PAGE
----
But resistance is key, and when we come under attack, we need to make like an arrowhead and feel the criticism falling from your sides. You know I get a lot of emails from 16, 17-year-olds who feel like they have no voice in school anymore. They can’t say if they’re a Brexit supporter or if they’re one of the members of Gays for Trump. They can’t speak out, and I say to them, make like you’re diving into a swimming pool. Feel the water coming off your sides. Imagine that’s the criticism falling off you, and keep moving forward. We can keep moving forward. The liberals who reject Brexit or try to discredit Trump, they gave birth to our determination to succeed. They are Frankenstein and we are their monster, and we are big and we are bad and we are coming for them. They are right to be afraid.

We can do this. Yes, we can. If only I was black, that would work so much better. We can commit to refuse the narrative. We can commit to arm ourselves with our truths, with no liberal filter, and we can commit to have the moral courage under attack to keep moving forward. This is our time. Do not become like Britain. Get furious and fight back. Thank you very much.

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Trumping Europe.

HSBC building in Hong Kong after the Sutherland Springs church shooting. From Ace

Have you been paying attention as the President toured Asia? Quite a lot to think about, none of which have you seen on the news. Don Sarber blogging at The Spectator covers it well.

First, Kim Jong Un did not do squat. He cannot. His nuke program just collapsed — mysteriously — on October 10, likely killing all his scientists and technicians working on the project.

Second, Prime Minister Abe and the Trumps had a good old time. Played golf. Fed fish. Popped in on the emperor — unbowed. And oh, yeah, there was this:

Japan will impose additional sanctions on North Korea in response to the continuing threat posed by the reclusive nation’s missile and nuclear programmes, Japan’s top government spokesman said on Tuesday.

The sanctions, mentioned by Prime Minister Shinzo Abe in a joint news conference with U.S. President Donald Trump on Monday, will freeze the assets of nine organizations and 26 individuals, Chief Cabinet Secretary Yoshihide Suga told a news conference.

“The North Korean missile and nuclear issue is a pressing threat unseen before. Its provocative actions, in which it has ignored the severe warnings of international society, are totally unacceptable,” he said.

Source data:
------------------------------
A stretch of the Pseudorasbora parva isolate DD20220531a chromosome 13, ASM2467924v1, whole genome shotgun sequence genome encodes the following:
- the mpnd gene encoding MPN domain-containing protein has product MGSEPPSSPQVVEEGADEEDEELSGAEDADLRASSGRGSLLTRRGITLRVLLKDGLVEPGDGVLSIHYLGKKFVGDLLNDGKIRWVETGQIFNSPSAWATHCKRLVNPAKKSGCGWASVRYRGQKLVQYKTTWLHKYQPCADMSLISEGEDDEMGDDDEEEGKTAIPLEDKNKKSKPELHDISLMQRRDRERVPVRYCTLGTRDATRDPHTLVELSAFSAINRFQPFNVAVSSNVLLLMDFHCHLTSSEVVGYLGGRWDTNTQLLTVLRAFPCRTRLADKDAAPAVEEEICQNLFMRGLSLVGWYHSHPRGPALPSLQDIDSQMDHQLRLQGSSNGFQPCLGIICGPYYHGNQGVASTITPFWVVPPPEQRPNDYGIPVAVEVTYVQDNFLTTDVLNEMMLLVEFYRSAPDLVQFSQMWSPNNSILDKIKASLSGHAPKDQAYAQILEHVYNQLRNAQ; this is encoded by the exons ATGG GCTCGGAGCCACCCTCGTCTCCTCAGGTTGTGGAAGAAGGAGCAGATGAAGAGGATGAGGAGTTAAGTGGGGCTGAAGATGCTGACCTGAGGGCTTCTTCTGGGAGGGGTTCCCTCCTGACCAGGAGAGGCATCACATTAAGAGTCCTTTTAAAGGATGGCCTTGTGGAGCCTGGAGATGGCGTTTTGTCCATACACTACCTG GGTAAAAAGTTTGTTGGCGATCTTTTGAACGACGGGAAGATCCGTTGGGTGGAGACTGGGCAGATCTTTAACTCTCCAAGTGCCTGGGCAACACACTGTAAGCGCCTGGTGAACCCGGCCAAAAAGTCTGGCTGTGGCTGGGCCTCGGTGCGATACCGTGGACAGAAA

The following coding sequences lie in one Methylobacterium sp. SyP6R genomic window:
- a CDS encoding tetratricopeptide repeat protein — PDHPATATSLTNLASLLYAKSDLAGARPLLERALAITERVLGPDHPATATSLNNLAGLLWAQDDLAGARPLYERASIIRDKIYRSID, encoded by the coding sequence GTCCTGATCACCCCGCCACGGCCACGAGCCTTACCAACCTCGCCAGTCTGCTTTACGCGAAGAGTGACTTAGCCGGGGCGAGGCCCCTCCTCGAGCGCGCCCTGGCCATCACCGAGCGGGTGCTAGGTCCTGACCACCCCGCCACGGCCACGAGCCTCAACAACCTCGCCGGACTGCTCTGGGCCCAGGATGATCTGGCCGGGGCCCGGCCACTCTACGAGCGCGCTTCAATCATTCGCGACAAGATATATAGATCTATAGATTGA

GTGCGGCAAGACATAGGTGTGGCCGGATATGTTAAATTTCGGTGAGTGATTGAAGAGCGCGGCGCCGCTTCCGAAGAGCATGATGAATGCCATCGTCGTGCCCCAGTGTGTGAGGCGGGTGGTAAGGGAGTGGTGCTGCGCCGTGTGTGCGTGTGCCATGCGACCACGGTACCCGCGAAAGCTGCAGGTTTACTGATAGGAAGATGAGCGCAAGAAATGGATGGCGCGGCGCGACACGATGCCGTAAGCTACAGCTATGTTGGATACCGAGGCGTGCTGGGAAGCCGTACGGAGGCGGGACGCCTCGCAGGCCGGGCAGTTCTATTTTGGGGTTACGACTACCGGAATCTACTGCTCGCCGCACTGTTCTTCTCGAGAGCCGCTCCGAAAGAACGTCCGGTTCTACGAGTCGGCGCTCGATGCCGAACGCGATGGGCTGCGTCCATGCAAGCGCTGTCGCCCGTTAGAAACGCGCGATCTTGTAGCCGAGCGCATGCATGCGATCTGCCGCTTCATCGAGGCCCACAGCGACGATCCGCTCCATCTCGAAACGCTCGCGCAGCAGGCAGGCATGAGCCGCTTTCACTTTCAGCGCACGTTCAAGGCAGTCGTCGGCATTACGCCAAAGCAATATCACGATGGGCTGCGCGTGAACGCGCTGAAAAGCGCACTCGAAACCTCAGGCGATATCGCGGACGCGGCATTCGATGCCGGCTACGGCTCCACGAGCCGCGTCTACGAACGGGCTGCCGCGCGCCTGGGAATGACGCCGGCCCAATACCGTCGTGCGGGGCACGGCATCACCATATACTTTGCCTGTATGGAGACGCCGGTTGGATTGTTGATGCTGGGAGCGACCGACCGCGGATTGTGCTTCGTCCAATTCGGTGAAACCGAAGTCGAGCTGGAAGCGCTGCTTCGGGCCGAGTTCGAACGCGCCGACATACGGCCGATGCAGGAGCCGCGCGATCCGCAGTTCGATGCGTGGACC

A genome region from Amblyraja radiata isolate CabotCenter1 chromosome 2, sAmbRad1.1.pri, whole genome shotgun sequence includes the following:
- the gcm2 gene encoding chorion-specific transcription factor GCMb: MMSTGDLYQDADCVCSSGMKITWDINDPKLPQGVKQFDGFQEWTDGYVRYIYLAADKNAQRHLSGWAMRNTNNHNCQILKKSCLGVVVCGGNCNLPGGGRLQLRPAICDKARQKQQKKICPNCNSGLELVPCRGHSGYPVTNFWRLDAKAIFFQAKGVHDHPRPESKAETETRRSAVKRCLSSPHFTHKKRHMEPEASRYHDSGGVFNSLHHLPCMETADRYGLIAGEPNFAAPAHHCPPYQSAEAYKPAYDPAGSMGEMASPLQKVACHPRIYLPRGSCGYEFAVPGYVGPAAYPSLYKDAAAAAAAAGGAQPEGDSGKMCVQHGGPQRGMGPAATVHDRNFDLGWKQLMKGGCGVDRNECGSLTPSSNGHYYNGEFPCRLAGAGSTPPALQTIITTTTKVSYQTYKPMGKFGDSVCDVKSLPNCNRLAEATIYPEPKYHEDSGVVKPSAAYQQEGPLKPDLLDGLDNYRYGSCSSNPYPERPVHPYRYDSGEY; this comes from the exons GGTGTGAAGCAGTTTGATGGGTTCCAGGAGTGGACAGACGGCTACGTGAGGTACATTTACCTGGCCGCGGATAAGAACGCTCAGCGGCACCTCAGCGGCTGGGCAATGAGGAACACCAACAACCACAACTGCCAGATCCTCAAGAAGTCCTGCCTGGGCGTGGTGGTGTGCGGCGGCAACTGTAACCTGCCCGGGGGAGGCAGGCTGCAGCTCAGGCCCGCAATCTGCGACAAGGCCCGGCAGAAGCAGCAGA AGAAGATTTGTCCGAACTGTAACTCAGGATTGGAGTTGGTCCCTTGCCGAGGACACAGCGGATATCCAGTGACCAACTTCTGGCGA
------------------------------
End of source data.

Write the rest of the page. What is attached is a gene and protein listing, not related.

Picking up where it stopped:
Then he went to Seoul to talk to the General Assembly:

President Trump told North Korea to “not underestimate us,” in a speech before the South Korea’s National Assembly Wednesday morning local time.

“Do not underestimate us. Do not try us. We will defend our common security, our shared prosperity, and our sacred liberty,” Mr. Trump said.

The president, who has softened his rhetoric on North Korea in recent days, urged other nations including Russia and China to sever economic ties with the rogue state. Mr. Trump, in the middle of his nearly two-week Asia trip, heads to Beijing next.

“The time for excuses is over,” Mr. Trump said. “Now is the time for strength.”

The president spent much of his speech contrasting the success of South Korea with its neighbor to the north, saying South Korea’s success threatens North Korean leader Kim Jong-un’s “dark fantasy.” Mr. Trump said North Korea looks to cause trouble abroad to avoid the reality of failure at home.

Then he went to China.

Chairman Xi gave Trump the honor of being the first foreign dignitary to dine in the Forbidden City.

Ever.

The Chinese then signed memorandums of understanding to invest $250 billion (a quarter trillion) in U.S. projects over the next two decades. That includes $83.7 billion in West Virginia.

Guys, West Virginia’s annual GDP is $74.9 billion.

And then in Danang (yeah if you’re my age, no map required, right?)

The current trade imbalance is not acceptable. I do not blame China or any other country, of which there are many, for taking advantage of the United States on trade. If their representatives are able to get away with it, they are just doing their jobs. I wish previous administrations in my country saw what was happening and did something about it. They did not, but I will.

From this day forward, we will compete on a fair and equal basis. We are not going to let the United States be taken advantage of anymore. I am always going to put America first the same way that I expect all of you in this room to put your countries first.

(Applause.)

They applauded because Trump treated them with respect, and he praised them for besting the Americans. Asians don’t often get that from Westerners. Certainly, it is a first for an American president.

You won that round, he told them. We’ll work harder on the next one.

My understanding is Asians want to save face. He gave them that. They can now lose the next round without humiliation because, hey, they won the first round. Fair and square. Without Russian meddling.